Articles of the Future

Elsevier’s “Article of the Future” seems to be the blogging topic du semaine. Take a look at their press release and the two prototypes demonstrating the concept. According to the press release, key features are:

*A hierarchical presentation of text and figures – readers can elect to drill down through the layers based on their current task in the scientific workflow and their level of expertise and interest.
*Bulleted article highlights and graphical abstract – readers can quickly gain an understanding of the paper’s main message and navigate directly to specific sub-sections of the results and figures.
*The graphical abstract encourages browsing, promotes interdisciplinary scholarship and helps readers identify more quickly which papers are most relevant to their research interests.

Another planned feature is a short audio interview of the primary author with the journal editor. This is all very eye catching and whiz bangy. Marshall Kirkpatrick at ReadWriteWeb asks whether this is “ground-breaking stuff or yesterday’s news repackaged.” He links to various blog opinions, which range from “another key development in an interesting transitionary period for both the publishing and media sectors” to “a collection of everything that is possible to do now, but for which there is no commercial demand.”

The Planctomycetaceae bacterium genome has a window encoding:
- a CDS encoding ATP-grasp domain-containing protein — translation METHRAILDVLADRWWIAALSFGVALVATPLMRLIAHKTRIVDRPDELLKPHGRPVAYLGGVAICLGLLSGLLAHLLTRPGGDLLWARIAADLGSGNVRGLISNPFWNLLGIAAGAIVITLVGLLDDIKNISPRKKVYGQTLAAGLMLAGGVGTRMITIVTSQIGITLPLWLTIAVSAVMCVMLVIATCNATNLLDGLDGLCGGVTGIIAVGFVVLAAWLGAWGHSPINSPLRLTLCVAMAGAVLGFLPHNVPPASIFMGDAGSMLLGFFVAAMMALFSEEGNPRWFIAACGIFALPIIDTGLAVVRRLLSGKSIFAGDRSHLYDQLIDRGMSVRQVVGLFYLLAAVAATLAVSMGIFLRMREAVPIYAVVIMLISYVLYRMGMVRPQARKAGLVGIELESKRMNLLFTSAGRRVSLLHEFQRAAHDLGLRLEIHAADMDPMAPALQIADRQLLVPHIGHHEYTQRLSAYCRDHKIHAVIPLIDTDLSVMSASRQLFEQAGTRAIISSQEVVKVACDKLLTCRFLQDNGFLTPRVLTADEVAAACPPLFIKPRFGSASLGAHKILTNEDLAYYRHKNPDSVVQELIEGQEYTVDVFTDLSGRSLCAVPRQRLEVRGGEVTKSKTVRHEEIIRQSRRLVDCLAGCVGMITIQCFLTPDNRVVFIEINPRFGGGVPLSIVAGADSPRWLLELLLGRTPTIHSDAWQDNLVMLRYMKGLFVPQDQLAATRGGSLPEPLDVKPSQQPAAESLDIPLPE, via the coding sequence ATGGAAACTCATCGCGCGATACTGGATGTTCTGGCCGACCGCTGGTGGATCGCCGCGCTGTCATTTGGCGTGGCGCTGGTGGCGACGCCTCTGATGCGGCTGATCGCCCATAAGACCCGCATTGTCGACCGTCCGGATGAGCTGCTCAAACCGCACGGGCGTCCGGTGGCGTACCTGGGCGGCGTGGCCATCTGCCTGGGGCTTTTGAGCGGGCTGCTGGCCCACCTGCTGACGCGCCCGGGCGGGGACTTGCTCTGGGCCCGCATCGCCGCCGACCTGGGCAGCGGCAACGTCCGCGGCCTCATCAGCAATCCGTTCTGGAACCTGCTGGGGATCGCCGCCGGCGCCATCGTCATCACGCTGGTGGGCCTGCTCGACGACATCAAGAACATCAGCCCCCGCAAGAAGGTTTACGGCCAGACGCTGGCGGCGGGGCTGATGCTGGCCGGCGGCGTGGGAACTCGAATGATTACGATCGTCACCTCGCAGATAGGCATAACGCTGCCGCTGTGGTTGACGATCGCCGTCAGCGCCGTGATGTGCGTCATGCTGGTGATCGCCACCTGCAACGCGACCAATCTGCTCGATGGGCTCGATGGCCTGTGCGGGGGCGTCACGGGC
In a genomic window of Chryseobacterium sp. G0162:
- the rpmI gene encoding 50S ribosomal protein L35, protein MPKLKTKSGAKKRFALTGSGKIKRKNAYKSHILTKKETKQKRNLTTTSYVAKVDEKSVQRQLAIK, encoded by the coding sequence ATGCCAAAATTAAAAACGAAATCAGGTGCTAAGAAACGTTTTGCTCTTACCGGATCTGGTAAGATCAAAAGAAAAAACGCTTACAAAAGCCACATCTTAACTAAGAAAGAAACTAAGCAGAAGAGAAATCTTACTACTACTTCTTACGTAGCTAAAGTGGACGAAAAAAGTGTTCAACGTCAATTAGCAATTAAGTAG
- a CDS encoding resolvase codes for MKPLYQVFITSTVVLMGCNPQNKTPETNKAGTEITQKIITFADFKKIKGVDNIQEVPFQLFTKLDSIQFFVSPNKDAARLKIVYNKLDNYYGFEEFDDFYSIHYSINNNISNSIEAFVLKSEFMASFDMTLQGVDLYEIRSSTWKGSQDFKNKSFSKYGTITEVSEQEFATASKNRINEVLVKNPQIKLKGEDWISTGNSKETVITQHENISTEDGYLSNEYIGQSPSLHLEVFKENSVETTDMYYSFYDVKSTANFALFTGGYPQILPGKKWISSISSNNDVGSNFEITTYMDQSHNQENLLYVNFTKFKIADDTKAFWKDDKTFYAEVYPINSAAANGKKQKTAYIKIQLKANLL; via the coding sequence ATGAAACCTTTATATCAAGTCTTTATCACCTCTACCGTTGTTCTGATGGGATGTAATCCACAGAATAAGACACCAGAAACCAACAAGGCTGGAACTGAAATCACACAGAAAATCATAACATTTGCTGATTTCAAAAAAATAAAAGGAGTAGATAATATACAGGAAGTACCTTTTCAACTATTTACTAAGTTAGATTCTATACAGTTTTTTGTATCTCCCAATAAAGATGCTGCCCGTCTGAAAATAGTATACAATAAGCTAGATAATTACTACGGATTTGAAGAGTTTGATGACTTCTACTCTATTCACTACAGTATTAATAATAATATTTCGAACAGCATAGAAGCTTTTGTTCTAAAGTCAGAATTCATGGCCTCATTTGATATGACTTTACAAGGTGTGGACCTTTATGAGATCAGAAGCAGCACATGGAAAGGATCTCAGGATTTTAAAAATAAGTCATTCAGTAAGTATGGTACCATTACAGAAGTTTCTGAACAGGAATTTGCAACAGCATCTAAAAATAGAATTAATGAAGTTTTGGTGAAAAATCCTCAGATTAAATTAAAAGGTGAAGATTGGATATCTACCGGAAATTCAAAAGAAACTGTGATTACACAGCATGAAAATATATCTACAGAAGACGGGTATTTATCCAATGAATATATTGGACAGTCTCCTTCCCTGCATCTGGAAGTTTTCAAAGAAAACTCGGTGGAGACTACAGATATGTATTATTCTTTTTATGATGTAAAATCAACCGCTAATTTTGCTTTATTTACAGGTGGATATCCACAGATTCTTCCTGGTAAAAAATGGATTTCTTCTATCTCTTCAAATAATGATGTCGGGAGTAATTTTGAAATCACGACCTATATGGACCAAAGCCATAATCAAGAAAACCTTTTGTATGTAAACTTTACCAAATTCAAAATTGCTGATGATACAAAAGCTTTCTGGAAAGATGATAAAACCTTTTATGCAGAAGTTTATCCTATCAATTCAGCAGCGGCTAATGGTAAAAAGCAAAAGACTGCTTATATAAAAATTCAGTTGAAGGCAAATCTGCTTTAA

Kent Anderson of The Scholarly Kitchen says it “looks like an article from the past, with some embedded hyperlinks, some AJAX tabs, two basic social media elements, and not much else.” Paul Carvill at the Online Journalism Blog calls the prototypes “underwhelming, cumbersome and shortsighted.”

I’ll let others argue the usefulness of these prototypes, and how they might be improved. What has been unsaid about the prototypes are the obvious costs associated with pulling apart a traditional article and putting it back together with tabs, bullets, JavaScript, clickable images, audio interviews, live citation counts, and other bells and whistles. Elsevier, like most STM publishers, has been criticized by researchers and librarians for the high prices they charge for articles freely given to them by authors. Publishers typically respond by pointing out the overhead costs of refereeing and editing the papers (even though the referees provide their services at no charge). It’s obvious that “articles of the future,” if they come to exist in a format similar to these prototypes, will necessarily require scores of web designers, graphic artists, audio engineers, and others to turn a simple manuscript into eye candy. This is much more expensive than a few copy editors. This would allow publishers to easily point out the “enhanced value” the readers are enjoying, and justify even higher subscription prices. And what will most readers do? Locate the article, print out the pdf, and leave.


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